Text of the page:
More than: a journey towards pride

Jodie Cowie

When I reflect on my life, I often think of all the boxes that I tick and the different categories I fit. I think about what pre-conceived ideas and judgements that people may assume prior to even meeting me. The thing is, people don’t fit into categories. Categories have been created to compartmentalise the human experience, and do not provide a complete and accurate understanding of what that person is and could be. Each of the boxes I tick collide together and form all the different parts of my identity; the parts I celebrate, the parts I am learning to love, and the parts that don’t fit neatly into any one-size-fits all explanation.

One of the many categories I tick is being a parent. It has been a journey for me to learn to celebrate this part of my identity, particularly how it has intersected with having an acquired brain injury and the ongoing impacts for not only me, but also those around me.

When I got tremendously sick in 2020 (thank you, meningitis), I had just moved out of the family home and was one week into being a single parent. I then ended up spending almost two months in hospital doing intensive rehabilitation multiple times a day. A major focus for me was to get as well as I could in order to have my kids back in my care. And I did. It was hard, particularly in the early days of my recovery as I was learning to manage the fatigue associated with the brain injury and navigate the daily tasks required, albeit with help. But like most things, I traversed these challenges and continue to do so, and have been able to reach out for supports as I’ve needed, which at times, has been another challenge, but more on that another time.

Recently, I have been increasingly interested in the idea of pushing for more in my life, and really wanting to develop a sense of pride in all parts of me, in particular, the parent with a disability part. This emerged through ongoing and enduring experiences of societal judgement and discriminatory attitudes that comes with people’s misunderstanding of brain injury and more broadly, disabilities. While this is not always overt, it is always felt, and is limiting regardless and is yet another hurdle to jump.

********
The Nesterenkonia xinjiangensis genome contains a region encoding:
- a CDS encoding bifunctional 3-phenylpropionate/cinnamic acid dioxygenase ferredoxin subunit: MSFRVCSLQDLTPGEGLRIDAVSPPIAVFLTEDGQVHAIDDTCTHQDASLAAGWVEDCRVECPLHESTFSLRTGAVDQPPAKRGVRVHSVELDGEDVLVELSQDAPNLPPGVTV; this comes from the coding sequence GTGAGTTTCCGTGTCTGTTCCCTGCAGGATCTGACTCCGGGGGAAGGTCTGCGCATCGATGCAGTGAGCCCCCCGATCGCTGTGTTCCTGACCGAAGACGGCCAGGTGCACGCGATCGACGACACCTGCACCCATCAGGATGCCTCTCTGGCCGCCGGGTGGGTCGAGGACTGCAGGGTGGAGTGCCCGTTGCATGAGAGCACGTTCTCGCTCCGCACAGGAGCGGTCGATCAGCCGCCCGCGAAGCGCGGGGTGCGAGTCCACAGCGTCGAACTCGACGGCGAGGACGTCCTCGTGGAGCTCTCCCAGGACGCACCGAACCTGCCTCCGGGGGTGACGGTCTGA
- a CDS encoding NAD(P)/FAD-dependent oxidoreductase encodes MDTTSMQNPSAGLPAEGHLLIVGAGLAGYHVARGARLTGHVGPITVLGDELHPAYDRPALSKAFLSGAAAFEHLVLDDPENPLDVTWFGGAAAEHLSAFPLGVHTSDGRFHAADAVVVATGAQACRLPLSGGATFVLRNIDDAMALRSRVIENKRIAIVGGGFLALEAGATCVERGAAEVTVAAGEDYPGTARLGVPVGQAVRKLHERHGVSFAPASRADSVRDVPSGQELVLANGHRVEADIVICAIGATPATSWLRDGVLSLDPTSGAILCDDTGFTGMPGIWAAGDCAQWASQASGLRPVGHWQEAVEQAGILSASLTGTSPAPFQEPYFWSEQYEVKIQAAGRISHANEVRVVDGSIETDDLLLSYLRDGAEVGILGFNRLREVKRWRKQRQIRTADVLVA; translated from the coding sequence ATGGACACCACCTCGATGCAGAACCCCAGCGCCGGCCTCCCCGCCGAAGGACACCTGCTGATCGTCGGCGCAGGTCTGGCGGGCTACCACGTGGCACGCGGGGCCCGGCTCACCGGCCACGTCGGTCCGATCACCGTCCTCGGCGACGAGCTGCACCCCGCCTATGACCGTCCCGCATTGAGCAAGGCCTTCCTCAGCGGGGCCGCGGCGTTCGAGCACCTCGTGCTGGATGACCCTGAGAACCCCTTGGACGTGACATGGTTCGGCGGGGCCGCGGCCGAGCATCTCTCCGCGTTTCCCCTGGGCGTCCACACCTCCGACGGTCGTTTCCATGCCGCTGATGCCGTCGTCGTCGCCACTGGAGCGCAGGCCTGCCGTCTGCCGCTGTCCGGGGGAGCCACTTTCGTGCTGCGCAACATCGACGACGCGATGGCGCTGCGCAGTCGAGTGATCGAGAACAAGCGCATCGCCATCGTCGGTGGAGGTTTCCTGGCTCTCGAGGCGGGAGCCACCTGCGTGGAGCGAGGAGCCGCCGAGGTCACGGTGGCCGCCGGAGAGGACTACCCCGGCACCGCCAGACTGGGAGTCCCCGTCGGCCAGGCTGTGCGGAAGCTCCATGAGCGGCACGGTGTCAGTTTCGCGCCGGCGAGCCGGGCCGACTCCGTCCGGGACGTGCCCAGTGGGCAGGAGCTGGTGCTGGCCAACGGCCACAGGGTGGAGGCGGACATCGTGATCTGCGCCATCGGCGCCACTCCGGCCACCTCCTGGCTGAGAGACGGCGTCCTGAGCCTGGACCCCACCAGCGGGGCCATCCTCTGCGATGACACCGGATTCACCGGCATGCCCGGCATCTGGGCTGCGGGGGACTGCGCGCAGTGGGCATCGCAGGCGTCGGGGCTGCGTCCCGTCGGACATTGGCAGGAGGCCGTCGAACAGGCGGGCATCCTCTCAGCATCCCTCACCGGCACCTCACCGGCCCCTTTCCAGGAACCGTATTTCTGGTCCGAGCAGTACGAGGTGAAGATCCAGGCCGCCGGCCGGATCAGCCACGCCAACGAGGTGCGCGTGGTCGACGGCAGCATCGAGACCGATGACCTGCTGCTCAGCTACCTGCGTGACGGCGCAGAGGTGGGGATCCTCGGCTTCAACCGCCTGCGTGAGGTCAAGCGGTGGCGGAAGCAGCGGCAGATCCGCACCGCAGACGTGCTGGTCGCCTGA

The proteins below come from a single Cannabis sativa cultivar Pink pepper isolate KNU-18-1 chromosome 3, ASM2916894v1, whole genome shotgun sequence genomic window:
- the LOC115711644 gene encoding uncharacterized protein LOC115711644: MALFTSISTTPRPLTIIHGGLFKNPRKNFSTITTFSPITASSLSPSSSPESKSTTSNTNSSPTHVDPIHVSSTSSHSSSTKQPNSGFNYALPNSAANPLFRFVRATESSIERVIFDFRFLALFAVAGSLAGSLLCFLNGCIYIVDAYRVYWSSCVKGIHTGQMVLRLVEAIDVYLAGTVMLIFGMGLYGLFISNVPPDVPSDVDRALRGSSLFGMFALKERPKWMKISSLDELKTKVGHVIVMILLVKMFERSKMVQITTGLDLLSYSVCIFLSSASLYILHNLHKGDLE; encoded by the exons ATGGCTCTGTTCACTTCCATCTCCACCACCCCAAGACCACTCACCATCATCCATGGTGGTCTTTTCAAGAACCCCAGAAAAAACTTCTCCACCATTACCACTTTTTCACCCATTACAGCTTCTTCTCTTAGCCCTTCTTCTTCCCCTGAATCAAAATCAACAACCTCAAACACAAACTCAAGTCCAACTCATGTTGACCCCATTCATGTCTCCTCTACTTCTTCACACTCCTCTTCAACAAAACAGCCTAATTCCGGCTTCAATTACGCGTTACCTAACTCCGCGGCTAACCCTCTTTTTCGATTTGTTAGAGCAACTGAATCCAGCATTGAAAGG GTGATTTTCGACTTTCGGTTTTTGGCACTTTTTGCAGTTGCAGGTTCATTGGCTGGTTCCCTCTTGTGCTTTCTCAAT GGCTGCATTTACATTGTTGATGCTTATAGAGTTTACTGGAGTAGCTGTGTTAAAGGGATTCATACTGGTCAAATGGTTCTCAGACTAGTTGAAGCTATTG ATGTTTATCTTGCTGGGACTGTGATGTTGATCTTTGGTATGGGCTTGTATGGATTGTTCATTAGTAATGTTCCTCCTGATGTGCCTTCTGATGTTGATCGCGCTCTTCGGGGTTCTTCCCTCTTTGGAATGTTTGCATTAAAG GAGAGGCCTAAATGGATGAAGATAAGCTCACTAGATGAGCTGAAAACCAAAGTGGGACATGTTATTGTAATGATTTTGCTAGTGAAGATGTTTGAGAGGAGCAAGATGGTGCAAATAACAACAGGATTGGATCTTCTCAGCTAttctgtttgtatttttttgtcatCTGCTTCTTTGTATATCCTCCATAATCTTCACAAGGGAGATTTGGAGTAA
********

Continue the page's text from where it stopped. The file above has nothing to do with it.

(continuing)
I started to equip myself with information and affirm my experiences, however, this brought about much disappointment. As I researched I discovered a vast majority of the articles continued to reinforce the rhetoric that DISABLED = LESS. This paradigm continued to reinforce the underlying notion that a disabled parent shouldn’t exist, and certainly not a single one. I felt deflated by the negative and stigmatised information available and the bigger issue of who should and who shouldn’t be a parent.

I felt indignant and motivated to be more and find out more. I didn’t feel like I fit into this narrative that said I couldn’t and shouldn’t parent. I kept researching and gratefully found others who are parenting with a disability, who celebrate this and have pride in the innovative, exceptionally creative, and resilient approaches to parenting and how their children are supported in their development. I found this through online forums, podcast, books and small lesser-known research papers certainly not prioritised in any Google searches. In one book, one author highlighted how amazing parents with disabilities are and have to be, if anything, through sheer necessity, and how they are able to overcome challenges and thrive in both their parenting role and other parts of their identities.

I felt affirmed by the words and stories I found that people had so generously shared. With these stories I felt pride in the way I tick both a parent AND disability box, and that these stories felt more aligned with what I thought of myself in the context of being a parent with a disability.

I’ll always feel that I am more than just a box, and that labelling people in an effort to understand them isn’t right.  I also feel hopeful because  the assumptions that people make and the negative narratives that exist about parents with disabilities don’t have to be mine. So, the next time I’m filling out a form and am ticking boxes, I can smile to myself with the knowledge of all it really means to me.

Leave a Reply

Your email address will not be published. Required fields are marked *